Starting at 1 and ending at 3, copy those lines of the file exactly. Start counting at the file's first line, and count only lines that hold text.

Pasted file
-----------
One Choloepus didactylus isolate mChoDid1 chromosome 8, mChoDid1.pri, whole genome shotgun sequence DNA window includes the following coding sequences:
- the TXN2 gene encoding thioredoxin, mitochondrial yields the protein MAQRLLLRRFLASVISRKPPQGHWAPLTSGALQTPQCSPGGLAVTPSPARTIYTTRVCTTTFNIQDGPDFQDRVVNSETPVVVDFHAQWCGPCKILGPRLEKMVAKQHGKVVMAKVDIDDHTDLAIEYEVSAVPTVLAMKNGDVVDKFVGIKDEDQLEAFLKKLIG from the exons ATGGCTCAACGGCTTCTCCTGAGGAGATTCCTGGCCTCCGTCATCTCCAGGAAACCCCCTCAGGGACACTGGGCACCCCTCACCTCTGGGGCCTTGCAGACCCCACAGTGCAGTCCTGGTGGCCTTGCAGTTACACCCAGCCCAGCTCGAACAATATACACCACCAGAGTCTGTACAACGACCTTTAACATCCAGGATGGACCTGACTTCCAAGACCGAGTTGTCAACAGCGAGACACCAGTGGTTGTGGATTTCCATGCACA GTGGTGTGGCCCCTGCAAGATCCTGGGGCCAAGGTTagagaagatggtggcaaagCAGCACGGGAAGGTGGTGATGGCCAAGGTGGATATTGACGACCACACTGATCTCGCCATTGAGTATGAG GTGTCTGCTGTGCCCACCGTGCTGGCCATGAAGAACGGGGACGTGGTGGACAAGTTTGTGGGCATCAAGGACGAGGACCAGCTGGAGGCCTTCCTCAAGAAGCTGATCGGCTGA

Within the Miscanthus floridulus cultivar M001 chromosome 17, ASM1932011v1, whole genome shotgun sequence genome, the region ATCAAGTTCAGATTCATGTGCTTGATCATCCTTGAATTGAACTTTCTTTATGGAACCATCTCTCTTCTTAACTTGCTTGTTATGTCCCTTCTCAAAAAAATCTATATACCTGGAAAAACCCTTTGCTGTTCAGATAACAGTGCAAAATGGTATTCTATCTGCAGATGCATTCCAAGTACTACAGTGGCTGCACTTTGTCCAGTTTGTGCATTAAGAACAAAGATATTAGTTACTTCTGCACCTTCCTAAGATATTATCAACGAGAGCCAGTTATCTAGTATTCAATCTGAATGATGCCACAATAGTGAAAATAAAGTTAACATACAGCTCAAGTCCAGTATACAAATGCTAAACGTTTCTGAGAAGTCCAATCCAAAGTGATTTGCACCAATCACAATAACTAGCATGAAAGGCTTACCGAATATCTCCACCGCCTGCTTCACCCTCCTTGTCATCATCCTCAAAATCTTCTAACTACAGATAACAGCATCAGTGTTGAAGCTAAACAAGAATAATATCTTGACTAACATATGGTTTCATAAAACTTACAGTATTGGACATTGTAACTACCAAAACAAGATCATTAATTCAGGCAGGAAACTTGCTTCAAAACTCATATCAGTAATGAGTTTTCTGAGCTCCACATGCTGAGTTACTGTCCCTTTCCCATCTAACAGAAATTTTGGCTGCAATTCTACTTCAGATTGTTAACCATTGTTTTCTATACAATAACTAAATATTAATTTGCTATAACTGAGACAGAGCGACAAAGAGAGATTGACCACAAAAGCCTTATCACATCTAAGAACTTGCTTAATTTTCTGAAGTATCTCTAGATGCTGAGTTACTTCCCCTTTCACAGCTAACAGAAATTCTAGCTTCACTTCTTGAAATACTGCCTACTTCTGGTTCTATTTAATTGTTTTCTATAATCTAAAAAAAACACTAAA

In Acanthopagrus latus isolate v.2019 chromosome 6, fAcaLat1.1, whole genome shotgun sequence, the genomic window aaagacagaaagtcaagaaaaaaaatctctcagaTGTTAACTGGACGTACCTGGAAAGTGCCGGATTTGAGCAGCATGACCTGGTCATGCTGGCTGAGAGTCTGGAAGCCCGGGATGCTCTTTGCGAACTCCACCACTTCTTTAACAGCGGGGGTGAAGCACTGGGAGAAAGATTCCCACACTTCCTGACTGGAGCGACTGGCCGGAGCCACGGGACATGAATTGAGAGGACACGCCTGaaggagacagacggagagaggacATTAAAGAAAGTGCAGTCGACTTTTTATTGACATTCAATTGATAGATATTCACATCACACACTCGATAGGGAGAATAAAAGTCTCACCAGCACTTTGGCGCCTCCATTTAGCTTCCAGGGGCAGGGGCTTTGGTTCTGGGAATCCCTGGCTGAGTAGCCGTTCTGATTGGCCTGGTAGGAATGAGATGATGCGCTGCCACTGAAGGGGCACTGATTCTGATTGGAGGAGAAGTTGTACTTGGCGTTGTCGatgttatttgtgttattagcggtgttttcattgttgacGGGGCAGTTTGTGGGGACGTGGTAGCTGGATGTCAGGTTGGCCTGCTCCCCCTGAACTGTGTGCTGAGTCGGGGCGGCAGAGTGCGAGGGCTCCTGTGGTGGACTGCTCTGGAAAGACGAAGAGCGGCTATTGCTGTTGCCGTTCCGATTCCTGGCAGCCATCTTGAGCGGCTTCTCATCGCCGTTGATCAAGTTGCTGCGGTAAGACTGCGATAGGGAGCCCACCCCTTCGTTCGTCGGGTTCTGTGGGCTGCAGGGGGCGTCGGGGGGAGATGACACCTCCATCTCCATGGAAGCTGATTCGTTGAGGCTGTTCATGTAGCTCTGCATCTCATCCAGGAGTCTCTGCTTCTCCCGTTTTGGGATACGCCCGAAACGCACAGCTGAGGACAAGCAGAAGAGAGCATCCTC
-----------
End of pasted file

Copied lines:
One Choloepus didactylus isolate mChoDid1 chromosome 8, mChoDid1.pri, whole genome shotgun sequence DNA window includes the following coding sequences:
- the TXN2 gene encoding thioredoxin, mitochondrial yields the protein MAQRLLLRRFLASVISRKPPQGHWAPLTSGALQTPQCSPGGLAVTPSPARTIYTTRVCTTTFNIQDGPDFQDRVVNSETPVVVDFHAQWCGPCKILGPRLEKMVAKQHGKVVMAKVDIDDHTDLAIEYEVSAVPTVLAMKNGDVVDKFVGIKDEDQLEAFLKKLIG from the exons ATGGCTCAACGGCTTCTCCTGAGGAGATTCCTGGCCTCCGTCATCTCCAGGAAACCCCCTCAGGGACACTGGGCACCCCTCACCTCTGGGGCCTTGCAGACCCCACAGTGCAGTCCTGGTGGCCTTGCAGTTACACCCAGCCCAGCTCGAACAATATACACCACCAGAGTCTGTACAACGACCTTTAACATCCAGGATGGACCTGACTTCCAAGACCGAGTTGTCAACAGCGAGACACCAGTGGTTGTGGATTTCCATGCACA GTGGTGTGGCCCCTGCAAGATCCTGGGGCCAAGGTTagagaagatggtggcaaagCAGCACGGGAAGGTGGTGATGGCCAAGGTGGATATTGACGACCACACTGATCTCGCCATTGAGTATGAG GTGTCTGCTGTGCCCACCGTGCTGGCCATGAAGAACGGGGACGTGGTGGACAAGTTTGTGGGCATCAAGGACGAGGACCAGCTGGAGGCCTTCCTCAAGAAGCTGATCGGCTGA

Within the Miscanthus floridulus cultivar M001 chromosome 17, ASM1932011v1, whole genome shotgun sequence genome, the region ATCAAGTTCAGATTCATGTGCTTGATCATCCTTGAATTGAACTTTCTTTATGGAACCATCTCTCTTCTTAACTTGCTTGTTATGTCCCTTCTCAAAAAAATCTATATACCTGGAAAAACCCTTTGCTGTTCAGATAACAGTGCAAAATGGTATTCTATCTGCAGATGCATTCCAAGTACTACAGTGGCTGCACTTTGTCCAGTTTGTGCATTAAGAACAAAGATATTAGTTACTTCTGCACCTTCCTAAGATATTATCAACGAGAGCCAGTTATCTAGTATTCAATCTGAATGATGCCACAATAGTGAAAATAAAGTTAACATACAGCTCAAGTCCAGTATACAAATGCTAAACGTTTCTGAGAAGTCCAATCCAAAGTGATTTGCACCAATCACAATAACTAGCATGAAAGGCTTACCGAATATCTCCACCGCCTGCTTCACCCTCCTTGTCATCATCCTCAAAATCTTCTAACTACAGATAACAGCATCAGTGTTGAAGCTAAACAAGAATAATATCTTGACTAACATATGGTTTCATAAAACTTACAGTATTGGACATTGTAACTACCAAAACAAGATCATTAATTCAGGCAGGAAACTTGCTTCAAAACTCATATCAGTAATGAGTTTTCTGAGCTCCACATGCTGAGTTACTGTCCCTTTCCCATCTAACAGAAATTTTGGCTGCAATTCTACTTCAGATTGTTAACCATTGTTTTCTATACAATAACTAAATATTAATTTGCTATAACTGAGACAGAGCGACAAAGAGAGATTGACCACAAAAGCCTTATCACATCTAAGAACTTGCTTAATTTTCTGAAGTATCTCTAGATGCTGAGTTACTTCCCCTTTCACAGCTAACAGAAATTCTAGCTTCACTTCTTGAAATACTGCCTACTTCTGGTTCTATTTAATTGTTTTCTATAATCTAAAAAAAACACTAAA